“Discovered on Publisher’s Web Site, Aspiring Author Signs Book Deal.” Now there’s an attention-grabbing headline! Thanks to my dear friend CJ, I can pass along the scoop. Just a few weeks after Kerry Shafer uploaded writing samples on Bookcountry.com, a site launched by Penguin Group USA in 2011, she landed a two-book deal with Ace Books, a Penguin Imprint.
An aspiring author no more, how did Kerry hit the writer jackpot? Here’s what happened. A mental health professional by day, Kerry writes genre fiction. When Bookcountry.com launched, she was an early user. She posted chapters of an unpublished novel which attracted comments from other site users, but not a peep from agents or publishers.
Unfazed, Kerry tried again and posted selections from another project of hers called Between, a fantasy novel about a woman who must destroy a powerful sorceress. This time around, she attracted the attention of a literary agent browsing on the site. After reading ten pages of Between, the agent invited Kerry to make a submission and took her on as a client. A few weeks later, Kerry had a two-book deal in hand.
What is Bookcountry.com, you might ask? It’s an “active community” of writers, readers, and publishing professionals that encourages aspiring authors to submit original genre fiction in categories like romance, mystery, sci fi, and fantasy. As members of the community, they can submit works in progress, receive feedback from other users, raise writing issues they need help with, and find tips on the craft and business of writing. The site is free and community members are encouraged to be active and involved.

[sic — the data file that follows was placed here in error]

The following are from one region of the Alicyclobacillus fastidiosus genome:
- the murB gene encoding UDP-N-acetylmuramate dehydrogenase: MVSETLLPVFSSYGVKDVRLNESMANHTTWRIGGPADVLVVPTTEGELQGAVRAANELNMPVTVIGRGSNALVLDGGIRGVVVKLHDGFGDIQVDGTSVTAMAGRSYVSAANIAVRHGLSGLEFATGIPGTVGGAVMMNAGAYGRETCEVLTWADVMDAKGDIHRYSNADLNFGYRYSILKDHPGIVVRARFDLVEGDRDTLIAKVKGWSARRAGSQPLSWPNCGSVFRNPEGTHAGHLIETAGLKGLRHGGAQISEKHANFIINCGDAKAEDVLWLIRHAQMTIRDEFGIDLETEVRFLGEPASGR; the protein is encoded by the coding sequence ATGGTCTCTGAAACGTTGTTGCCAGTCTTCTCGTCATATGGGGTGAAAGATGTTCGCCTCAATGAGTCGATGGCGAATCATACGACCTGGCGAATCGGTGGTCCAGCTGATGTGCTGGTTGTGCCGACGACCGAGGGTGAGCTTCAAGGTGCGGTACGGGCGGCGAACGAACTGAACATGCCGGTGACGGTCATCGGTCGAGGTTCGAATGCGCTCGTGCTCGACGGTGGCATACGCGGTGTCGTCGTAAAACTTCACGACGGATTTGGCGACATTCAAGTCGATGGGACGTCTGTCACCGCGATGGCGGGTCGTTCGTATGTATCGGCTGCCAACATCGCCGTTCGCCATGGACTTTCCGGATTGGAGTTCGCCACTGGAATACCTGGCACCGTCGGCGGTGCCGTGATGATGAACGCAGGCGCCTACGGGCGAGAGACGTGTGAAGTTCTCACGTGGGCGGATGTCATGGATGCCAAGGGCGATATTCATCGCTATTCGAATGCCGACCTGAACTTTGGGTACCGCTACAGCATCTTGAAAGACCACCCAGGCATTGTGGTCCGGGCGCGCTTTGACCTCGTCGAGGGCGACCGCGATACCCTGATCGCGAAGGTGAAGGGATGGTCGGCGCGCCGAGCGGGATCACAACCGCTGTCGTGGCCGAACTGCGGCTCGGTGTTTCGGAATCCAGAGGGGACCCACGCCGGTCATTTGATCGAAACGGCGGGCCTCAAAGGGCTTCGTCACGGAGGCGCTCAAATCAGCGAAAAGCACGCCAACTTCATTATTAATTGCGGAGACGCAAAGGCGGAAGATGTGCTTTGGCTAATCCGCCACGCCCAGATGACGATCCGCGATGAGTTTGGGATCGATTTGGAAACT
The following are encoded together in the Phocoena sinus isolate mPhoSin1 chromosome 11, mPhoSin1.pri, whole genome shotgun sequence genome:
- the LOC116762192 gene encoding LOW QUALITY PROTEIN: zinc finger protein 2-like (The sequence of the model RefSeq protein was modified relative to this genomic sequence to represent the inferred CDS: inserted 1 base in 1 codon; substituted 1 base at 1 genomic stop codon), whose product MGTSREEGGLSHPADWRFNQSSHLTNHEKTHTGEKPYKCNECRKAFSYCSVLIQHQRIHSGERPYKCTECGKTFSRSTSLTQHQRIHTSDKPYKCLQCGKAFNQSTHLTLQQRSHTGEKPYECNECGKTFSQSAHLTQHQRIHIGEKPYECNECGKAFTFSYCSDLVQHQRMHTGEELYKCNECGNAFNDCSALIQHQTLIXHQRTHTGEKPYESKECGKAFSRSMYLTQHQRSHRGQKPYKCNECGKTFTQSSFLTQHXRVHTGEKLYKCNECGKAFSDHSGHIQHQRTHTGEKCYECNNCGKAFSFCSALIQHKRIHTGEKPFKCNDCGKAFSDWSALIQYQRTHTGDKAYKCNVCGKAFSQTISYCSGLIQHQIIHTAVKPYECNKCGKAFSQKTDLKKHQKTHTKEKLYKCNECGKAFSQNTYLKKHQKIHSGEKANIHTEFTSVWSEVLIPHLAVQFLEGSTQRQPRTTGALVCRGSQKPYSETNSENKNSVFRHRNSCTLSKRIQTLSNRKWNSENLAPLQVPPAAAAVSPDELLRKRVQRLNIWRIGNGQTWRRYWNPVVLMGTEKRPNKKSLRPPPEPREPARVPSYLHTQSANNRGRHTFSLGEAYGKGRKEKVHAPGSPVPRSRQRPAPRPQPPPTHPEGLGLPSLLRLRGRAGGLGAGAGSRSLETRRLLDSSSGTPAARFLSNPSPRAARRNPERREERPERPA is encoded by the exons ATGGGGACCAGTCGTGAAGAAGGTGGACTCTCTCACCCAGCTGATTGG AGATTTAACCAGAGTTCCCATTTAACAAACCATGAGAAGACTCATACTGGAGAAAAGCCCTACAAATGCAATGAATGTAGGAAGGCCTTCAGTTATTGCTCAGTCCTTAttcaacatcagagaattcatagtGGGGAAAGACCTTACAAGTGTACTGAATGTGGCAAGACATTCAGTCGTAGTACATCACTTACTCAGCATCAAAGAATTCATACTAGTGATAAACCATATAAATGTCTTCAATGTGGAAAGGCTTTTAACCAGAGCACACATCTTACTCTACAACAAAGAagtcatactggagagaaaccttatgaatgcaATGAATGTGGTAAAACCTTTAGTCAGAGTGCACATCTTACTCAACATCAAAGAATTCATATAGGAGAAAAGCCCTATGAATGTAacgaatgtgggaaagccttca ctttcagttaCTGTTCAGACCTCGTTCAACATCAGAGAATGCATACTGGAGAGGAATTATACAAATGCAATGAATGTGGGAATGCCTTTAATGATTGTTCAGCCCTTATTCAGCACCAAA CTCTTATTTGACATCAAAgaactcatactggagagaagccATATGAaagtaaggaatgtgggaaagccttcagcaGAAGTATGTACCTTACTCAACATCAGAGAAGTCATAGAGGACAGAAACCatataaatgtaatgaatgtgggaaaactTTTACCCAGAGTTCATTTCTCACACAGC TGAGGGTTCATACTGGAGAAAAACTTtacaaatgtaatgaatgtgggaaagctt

Exploring the site, I also found that there’s a major self-publishing capability which seems well-organized and sophisticated. I’m not sure how much marketing support is provided, though. There’s also the issue of protecting your work if you submit it on-line, which the site addresses directly in a copyright section.
If you’re writing genre fiction, you might want to take a trip to Bookcountry.com. Kerry Shafer certainly hit the bulls eye, though she never really expected to land an actual book deal from her postings on the site. “You always hope,” she said. “You always have in the back of your mind that maybe something like this will happen. It was an act of faith on my part.” Write on, Kerry!